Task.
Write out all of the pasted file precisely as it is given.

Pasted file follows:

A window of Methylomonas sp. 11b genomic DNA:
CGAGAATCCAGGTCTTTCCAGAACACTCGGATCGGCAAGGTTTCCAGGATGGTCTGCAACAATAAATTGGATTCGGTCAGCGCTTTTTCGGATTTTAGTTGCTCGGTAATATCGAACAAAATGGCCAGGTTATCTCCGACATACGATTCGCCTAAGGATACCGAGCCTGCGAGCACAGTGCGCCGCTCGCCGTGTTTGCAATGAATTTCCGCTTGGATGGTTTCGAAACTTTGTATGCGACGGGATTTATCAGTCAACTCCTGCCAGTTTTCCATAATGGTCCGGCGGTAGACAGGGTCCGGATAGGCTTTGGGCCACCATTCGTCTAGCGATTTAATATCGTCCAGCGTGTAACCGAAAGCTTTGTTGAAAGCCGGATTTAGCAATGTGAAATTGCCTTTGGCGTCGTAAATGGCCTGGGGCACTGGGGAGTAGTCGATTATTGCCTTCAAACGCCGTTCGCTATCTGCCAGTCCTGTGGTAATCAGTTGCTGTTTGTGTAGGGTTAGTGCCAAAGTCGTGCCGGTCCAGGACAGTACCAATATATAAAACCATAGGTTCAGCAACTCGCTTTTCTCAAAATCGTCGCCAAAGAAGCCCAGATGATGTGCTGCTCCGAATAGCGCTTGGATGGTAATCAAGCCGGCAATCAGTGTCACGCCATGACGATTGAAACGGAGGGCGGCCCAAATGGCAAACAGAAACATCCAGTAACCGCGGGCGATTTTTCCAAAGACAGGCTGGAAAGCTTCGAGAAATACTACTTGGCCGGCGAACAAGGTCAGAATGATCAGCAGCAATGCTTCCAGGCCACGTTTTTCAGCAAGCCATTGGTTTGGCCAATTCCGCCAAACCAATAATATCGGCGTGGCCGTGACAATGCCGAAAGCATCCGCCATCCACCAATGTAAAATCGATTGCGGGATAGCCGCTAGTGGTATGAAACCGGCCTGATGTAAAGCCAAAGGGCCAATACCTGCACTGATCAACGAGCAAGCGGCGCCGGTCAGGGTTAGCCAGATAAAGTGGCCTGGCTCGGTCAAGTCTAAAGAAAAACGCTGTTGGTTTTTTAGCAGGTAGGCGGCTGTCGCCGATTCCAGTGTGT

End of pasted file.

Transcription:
A window of Methylomonas sp. 11b genomic DNA:
CGAGAATCCAGGTCTTTCCAGAACACTCGGATCGGCAAGGTTTCCAGGATGGTCTGCAACAATAAATTGGATTCGGTCAGCGCTTTTTCGGATTTTAGTTGCTCGGTAATATCGAACAAAATGGCCAGGTTATCTCCGACATACGATTCGCCTAAGGATACCGAGCCTGCGAGCACAGTGCGCCGCTCGCCGTGTTTGCAATGAATTTCCGCTTGGATGGTTTCGAAACTTTGTATGCGACGGGATTTATCAGTCAACTCCTGCCAGTTTTCCATAATGGTCCGGCGGTAGACAGGGTCCGGATAGGCTTTGGGCCACCATTCGTCTAGCGATTTAATATCGTCCAGCGTGTAACCGAAAGCTTTGTTGAAAGCCGGATTTAGCAATGTGAAATTGCCTTTGGCGTCGTAAATGGCCTGGGGCACTGGGGAGTAGTCGATTATTGCCTTCAAACGCCGTTCGCTATCTGCCAGTCCTGTGGTAATCAGTTGCTGTTTGTGTAGGGTTAGTGCCAAAGTCGTGCCGGTCCAGGACAGTACCAATATATAAAACCATAGGTTCAGCAACTCGCTTTTCTCAAAATCGTCGCCAAAGAAGCCCAGATGATGTGCTGCTCCGAATAGCGCTTGGATGGTAATCAAGCCGGCAATCAGTGTCACGCCATGACGATTGAAACGGAGGGCGGCCCAAATGGCAAACAGAAACATCCAGTAACCGCGGGCGATTTTTCCAAAGACAGGCTGGAAAGCTTCGAGAAATACTACTTGGCCGGCGAACAAGGTCAGAATGATCAGCAGCAATGCTTCCAGGCCACGTTTTTCAGCAAGCCATTGGTTTGGCCAATTCCGCCAAACCAATAATATCGGCGTGGCCGTGACAATGCCGAAAGCATCCGCCATCCACCAATGTAAAATCGATTGCGGGATAGCCGCTAGTGGTATGAAACCGGCCTGATGTAAAGCCAAAGGGCCAATACCTGCACTGATCAACGAGCAAGCGGCGCCGGTCAGGGTTAGCCAGATAAAGTGGCCTGGCTCGGTCAAGTCTAAAGAAAAACGCTGTTGGTTTTTTAGCAGGTAGGCGGCTGTCGCCGATTCCAGTGTGT